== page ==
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Print 30 comment(s) - last by PrezWeezy.. on Dec 9 at 2:17 PM

Approval expected as early as today

Microsoft has been facing legal problems for years that stem from the bundling of its Internet Explorer browser with the Windows operating system. The bundling of IE with the OS has long been called unfair by other browser makers.

Back in October, Microsoft presented the European Commission with a proposal that would have Windows 7 offer users a ballot box to choose the browser that they want to install from IE and competing offerings like Opera and others. The proposal received some complaints from other browser companies who believed that the ballot screen didn't offer enough information about the browsers available among other complaints.

Reuters reports that three people familiar with the situation have said that the European Commission is expected to approve a new proposal from Microsoft as early as today. The new proposal from Microsoft will use the same ballot screen, but rather than presenting the browsers in alphabetical order the browsers will be randomized.

If approved, the new proposal will let Microsoft escape another massive fine. The software giant has already been fined $1.35 billion for violation of EU antitrust rules in 2008. The Commission still reports that it is assessing the offer and comments made by Microsoft. Commission spokesman Jonathan Todd said, "The Commission will not accept any commitments unless consumers are ensured a real, viable choice."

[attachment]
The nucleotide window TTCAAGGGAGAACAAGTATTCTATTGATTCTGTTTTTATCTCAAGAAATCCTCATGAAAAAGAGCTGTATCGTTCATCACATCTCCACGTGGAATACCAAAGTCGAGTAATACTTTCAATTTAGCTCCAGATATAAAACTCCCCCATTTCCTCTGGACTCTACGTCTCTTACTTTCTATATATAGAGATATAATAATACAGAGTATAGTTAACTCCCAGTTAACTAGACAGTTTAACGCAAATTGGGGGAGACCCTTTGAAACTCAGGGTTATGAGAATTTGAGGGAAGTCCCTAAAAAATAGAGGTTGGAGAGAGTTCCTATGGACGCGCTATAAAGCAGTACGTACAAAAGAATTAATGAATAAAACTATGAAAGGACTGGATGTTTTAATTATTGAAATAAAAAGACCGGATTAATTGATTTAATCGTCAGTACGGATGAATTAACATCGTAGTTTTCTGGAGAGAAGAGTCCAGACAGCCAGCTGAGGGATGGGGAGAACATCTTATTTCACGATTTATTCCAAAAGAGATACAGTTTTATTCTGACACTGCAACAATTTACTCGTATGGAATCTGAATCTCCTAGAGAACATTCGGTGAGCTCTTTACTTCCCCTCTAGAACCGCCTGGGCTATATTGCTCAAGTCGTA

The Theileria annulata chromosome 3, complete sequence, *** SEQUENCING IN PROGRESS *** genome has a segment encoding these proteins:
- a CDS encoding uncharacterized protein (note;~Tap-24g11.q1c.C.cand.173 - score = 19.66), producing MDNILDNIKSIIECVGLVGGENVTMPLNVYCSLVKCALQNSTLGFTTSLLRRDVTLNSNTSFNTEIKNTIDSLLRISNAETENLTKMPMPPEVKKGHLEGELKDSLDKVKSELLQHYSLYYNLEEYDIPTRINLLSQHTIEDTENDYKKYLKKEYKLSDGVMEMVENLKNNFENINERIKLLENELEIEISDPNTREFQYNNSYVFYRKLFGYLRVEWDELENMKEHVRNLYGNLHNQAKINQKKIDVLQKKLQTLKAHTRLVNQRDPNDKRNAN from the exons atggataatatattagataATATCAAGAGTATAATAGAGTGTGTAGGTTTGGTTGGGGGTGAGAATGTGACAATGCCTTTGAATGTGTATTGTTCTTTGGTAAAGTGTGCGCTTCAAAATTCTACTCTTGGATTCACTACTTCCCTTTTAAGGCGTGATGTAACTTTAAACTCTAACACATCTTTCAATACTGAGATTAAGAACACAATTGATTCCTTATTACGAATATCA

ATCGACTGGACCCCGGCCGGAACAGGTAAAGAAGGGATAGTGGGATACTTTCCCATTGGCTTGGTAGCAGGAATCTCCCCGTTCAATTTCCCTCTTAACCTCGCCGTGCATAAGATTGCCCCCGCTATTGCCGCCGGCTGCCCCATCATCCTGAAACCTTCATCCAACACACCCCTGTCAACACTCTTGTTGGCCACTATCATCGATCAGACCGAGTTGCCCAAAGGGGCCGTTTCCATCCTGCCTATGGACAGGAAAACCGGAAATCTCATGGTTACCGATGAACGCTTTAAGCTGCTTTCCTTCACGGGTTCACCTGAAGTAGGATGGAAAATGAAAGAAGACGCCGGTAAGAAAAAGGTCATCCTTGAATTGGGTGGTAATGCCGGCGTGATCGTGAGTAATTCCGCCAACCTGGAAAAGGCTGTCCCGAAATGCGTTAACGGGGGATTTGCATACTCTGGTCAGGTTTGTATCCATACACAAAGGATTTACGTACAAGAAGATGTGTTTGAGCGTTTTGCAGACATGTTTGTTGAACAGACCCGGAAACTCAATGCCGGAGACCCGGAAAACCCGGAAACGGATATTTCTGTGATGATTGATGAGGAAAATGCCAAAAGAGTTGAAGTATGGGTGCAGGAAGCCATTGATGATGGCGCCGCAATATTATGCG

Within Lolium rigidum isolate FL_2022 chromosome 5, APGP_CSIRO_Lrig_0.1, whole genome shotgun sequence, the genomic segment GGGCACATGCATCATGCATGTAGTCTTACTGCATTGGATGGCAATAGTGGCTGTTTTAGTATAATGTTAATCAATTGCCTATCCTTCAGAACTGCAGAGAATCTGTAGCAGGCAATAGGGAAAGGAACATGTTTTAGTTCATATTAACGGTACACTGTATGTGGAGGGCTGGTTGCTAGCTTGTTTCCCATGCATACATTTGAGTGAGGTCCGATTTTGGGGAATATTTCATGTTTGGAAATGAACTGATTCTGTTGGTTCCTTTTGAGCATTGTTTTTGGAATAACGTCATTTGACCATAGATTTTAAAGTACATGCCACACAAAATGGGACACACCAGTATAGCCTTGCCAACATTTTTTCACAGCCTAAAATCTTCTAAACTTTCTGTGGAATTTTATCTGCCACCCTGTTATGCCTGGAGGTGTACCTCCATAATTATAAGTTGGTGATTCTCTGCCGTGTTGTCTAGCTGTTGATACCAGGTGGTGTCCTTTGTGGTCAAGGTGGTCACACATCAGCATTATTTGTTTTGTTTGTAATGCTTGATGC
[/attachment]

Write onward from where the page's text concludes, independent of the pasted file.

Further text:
Feedback on the Microsoft proposal had been sought by Microsoft rivals until November 7 reports Reuters. Opera was one of the companies with complaints against Microsoft that helped start the inquiry in 2007. Opera CTO Hakon Wium Lie told Reuters, "Those two changes, if indeed it appears to be the case, are an improvement on the previous proposal. They are significant and would be helpful to users."



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By bbomb on 12/8/2009 10:41:21 AM , Rating: 5
So all the other browser makers want Microsoft to be the distribution channel for them in the EU free of charge?




RE: .
By bug77 on 12/8/2009 10:49:21 AM , Rating: 2
Think of this as raising awareness.

The vast majority of Windows users don't even know what a web browser is. They think IE is the Internet. And all because the way IE is distributed, so the distribution method had to change. IMHO they took this too far with randomization, but it's still better than what it was previously.


RE: .
By VaultDweller on 12/8/2009 12:57:59 PM , Rating: 4
quote:
Think of this as raising awareness.

So they want Microsoft to both be their advertising agent and their distribution channel, still free of charge? That's so much better.


RE: .
By PrezWeezy on 12/9/2009 2:17:11 PM , Rating: 2
Don't forget who they will call when FireFox doesn't work right. It's completely stupid to make Microsoft the one who gets the blame. MS already gets blamed when someone else’s software doesn't work, now they have to support their competition's products too? I think if FF and Opera want their browser bundled they should setup a fully funded support center for people who call about browser problems and pay for it out of their own coffers.


RE: .
By Noliving on 12/8/2009 1:41:46 PM , Rating: 2